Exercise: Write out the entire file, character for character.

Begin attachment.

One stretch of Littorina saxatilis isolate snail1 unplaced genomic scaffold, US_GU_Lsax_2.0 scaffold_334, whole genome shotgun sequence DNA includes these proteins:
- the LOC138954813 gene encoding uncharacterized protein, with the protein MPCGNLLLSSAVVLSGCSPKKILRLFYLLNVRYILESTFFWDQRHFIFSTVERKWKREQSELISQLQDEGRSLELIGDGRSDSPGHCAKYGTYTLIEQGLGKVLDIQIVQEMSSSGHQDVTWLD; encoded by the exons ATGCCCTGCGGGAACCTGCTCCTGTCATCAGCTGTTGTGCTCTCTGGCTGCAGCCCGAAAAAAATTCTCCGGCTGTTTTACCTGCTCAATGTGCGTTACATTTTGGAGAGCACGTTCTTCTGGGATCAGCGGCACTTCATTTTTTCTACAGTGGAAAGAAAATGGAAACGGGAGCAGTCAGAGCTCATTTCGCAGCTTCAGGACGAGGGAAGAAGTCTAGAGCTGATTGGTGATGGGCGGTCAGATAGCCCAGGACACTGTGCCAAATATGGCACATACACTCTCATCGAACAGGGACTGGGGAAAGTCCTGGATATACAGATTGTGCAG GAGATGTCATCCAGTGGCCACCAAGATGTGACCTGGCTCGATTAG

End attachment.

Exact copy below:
One stretch of Littorina saxatilis isolate snail1 unplaced genomic scaffold, US_GU_Lsax_2.0 scaffold_334, whole genome shotgun sequence DNA includes these proteins:
- the LOC138954813 gene encoding uncharacterized protein, with the protein MPCGNLLLSSAVVLSGCSPKKILRLFYLLNVRYILESTFFWDQRHFIFSTVERKWKREQSELISQLQDEGRSLELIGDGRSDSPGHCAKYGTYTLIEQGLGKVLDIQIVQEMSSSGHQDVTWLD; encoded by the exons ATGCCCTGCGGGAACCTGCTCCTGTCATCAGCTGTTGTGCTCTCTGGCTGCAGCCCGAAAAAAATTCTCCGGCTGTTTTACCTGCTCAATGTGCGTTACATTTTGGAGAGCACGTTCTTCTGGGATCAGCGGCACTTCATTTTTTCTACAGTGGAAAGAAAATGGAAACGGGAGCAGTCAGAGCTCATTTCGCAGCTTCAGGACGAGGGAAGAAGTCTAGAGCTGATTGGTGATGGGCGGTCAGATAGCCCAGGACACTGTGCCAAATATGGCACATACACTCTCATCGAACAGGGACTGGGGAAAGTCCTGGATATACAGATTGTGCAG GAGATGTCATCCAGTGGCCACCAAGATGTGACCTGGCTCGATTAG